Marc Chagall, ‘"The Lord said unto Aaron…" (The Story of Exodus, M.449)’, 1966, Martin Lawrence Galleries

Image rights: In 1966, Leon Amiel published The Story of the Exodus, a portfolio containing twenty-four large color lithographs. Marc Chagall’s artistry was shown with his use of vivid color and texture in The Story of Exodus. Measuring 18 x 13 inches, framed in archival materials and from a total edition of 285.

Publisher: Marc Chagall; Mourlot, Paris

About Marc Chagall

Honored for his distinct style and pioneering role among Jewish artists, Marc Chagall painted dream-like subjects rooted in personal history and Eastern European folklore. He worked in several mediums, including painting, printmaking, and book illustration, and his stained glass windows can be seen in New York, France, and Jerusalem. Chagall arrived in Paris in 1910 and began experimenting with Cubism, befriending painters Robert Delaunay and Fernand Léger. Chagall’s style has been described as a hybrid of Cubism, Fauvism, and Symbolism, and his supernatural subjects are thought to have significantly influenced the Surrealists. Though he actively engaged in the Parisian artistic community, art for Chagall was first and foremost a means of personal expression. He preferred to be considered separately from other artists, his imagery and allegory uniquely his own.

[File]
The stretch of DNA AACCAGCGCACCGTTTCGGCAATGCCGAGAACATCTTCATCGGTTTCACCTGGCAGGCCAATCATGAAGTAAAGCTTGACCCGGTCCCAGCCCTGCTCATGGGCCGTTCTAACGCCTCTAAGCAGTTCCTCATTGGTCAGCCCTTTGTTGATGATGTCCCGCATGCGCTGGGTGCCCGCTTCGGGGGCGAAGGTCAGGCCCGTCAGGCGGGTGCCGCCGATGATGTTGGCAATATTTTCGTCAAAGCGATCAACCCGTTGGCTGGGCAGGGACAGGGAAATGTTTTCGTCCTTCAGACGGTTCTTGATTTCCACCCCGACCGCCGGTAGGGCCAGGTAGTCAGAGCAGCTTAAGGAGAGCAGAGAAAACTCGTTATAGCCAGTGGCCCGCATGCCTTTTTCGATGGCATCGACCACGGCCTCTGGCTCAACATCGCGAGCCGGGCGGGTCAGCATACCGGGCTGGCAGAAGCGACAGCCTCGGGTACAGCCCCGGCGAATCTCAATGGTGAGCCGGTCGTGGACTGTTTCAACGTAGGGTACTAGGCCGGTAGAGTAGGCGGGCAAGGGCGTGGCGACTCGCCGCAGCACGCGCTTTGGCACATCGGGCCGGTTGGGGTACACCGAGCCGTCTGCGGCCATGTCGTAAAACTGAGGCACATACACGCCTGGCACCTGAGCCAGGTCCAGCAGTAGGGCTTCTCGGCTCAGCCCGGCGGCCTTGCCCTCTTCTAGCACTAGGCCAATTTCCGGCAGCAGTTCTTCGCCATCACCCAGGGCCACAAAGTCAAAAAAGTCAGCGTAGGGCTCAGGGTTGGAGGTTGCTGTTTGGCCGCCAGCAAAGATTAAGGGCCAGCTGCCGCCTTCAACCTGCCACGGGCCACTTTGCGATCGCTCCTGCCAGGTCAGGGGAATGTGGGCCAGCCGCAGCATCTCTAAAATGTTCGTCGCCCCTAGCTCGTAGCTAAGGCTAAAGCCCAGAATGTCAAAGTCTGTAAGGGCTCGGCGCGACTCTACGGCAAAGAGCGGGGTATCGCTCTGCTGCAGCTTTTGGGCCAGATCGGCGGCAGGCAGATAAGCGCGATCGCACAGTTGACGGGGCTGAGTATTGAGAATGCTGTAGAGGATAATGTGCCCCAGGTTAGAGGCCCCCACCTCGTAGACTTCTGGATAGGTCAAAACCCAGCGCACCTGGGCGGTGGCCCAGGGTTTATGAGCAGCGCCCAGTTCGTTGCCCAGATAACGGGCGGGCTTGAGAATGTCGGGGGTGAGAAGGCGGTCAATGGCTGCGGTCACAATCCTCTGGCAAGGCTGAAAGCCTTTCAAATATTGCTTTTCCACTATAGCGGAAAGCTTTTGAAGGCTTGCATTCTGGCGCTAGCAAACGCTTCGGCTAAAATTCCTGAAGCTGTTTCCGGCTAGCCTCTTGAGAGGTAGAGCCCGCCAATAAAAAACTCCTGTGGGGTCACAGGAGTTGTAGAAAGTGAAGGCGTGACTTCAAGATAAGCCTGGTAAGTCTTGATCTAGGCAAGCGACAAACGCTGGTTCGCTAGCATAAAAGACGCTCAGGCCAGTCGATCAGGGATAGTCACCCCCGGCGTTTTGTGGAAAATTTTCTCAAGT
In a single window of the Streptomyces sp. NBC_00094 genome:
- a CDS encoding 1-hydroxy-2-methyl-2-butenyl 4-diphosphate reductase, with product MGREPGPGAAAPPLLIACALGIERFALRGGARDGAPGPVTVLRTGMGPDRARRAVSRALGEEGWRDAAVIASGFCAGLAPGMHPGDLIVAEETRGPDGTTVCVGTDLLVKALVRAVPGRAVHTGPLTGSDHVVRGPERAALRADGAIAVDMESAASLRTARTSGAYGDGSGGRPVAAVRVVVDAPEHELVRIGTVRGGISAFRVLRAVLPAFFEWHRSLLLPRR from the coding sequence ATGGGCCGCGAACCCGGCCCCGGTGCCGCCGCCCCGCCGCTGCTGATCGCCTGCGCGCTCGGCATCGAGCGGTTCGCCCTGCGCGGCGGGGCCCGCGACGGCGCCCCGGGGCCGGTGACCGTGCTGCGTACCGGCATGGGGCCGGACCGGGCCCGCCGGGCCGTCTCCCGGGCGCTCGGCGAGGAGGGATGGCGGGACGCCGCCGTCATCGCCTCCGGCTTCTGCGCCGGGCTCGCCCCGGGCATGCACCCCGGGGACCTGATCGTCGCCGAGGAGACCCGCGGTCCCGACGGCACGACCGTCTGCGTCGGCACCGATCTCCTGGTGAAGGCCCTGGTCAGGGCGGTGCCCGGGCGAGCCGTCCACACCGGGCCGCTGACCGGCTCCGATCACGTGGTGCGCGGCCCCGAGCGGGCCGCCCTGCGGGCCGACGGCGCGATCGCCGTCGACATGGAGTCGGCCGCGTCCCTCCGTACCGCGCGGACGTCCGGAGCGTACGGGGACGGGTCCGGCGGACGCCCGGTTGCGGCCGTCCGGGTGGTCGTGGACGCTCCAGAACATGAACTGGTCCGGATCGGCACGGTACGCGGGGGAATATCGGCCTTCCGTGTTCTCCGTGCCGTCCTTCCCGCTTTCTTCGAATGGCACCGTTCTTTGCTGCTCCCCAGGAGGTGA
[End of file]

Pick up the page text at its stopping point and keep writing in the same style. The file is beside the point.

Russian-French, 1887-1985, Vitebsk, Belarus